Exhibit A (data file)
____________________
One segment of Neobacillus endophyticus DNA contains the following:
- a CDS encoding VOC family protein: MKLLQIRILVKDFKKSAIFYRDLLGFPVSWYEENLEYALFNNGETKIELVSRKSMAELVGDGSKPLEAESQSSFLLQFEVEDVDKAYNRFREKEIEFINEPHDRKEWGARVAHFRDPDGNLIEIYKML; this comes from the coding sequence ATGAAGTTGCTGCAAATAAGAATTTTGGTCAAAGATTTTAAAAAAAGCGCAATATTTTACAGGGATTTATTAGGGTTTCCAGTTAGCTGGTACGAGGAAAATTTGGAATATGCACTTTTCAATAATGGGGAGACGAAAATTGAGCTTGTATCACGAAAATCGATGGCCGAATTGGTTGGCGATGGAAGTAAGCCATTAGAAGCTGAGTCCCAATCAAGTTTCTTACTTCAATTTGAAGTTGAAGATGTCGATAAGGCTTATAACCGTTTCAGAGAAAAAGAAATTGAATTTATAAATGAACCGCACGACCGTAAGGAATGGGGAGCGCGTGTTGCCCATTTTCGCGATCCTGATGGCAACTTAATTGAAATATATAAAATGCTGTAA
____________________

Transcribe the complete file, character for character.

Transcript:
One segment of Neobacillus endophyticus DNA contains the following:
- a CDS encoding VOC family protein: MKLLQIRILVKDFKKSAIFYRDLLGFPVSWYEENLEYALFNNGETKIELVSRKSMAELVGDGSKPLEAESQSSFLLQFEVEDVDKAYNRFREKEIEFINEPHDRKEWGARVAHFRDPDGNLIEIYKML; this comes from the coding sequence ATGAAGTTGCTGCAAATAAGAATTTTGGTCAAAGATTTTAAAAAAAGCGCAATATTTTACAGGGATTTATTAGGGTTTCCAGTTAGCTGGTACGAGGAAAATTTGGAATATGCACTTTTCAATAATGGGGAGACGAAAATTGAGCTTGTATCACGAAAATCGATGGCCGAATTGGTTGGCGATGGAAGTAAGCCATTAGAAGCTGAGTCCCAATCAAGTTTCTTACTTCAATTTGAAGTTGAAGATGTCGATAAGGCTTATAACCGTTTCAGAGAAAAAGAAATTGAATTTATAAATGAACCGCACGACCGTAAGGAATGGGGAGCGCGTGTTGCCCATTTTCGCGATCCTGATGGCAACTTAATTGAAATATATAAAATGCTGTAA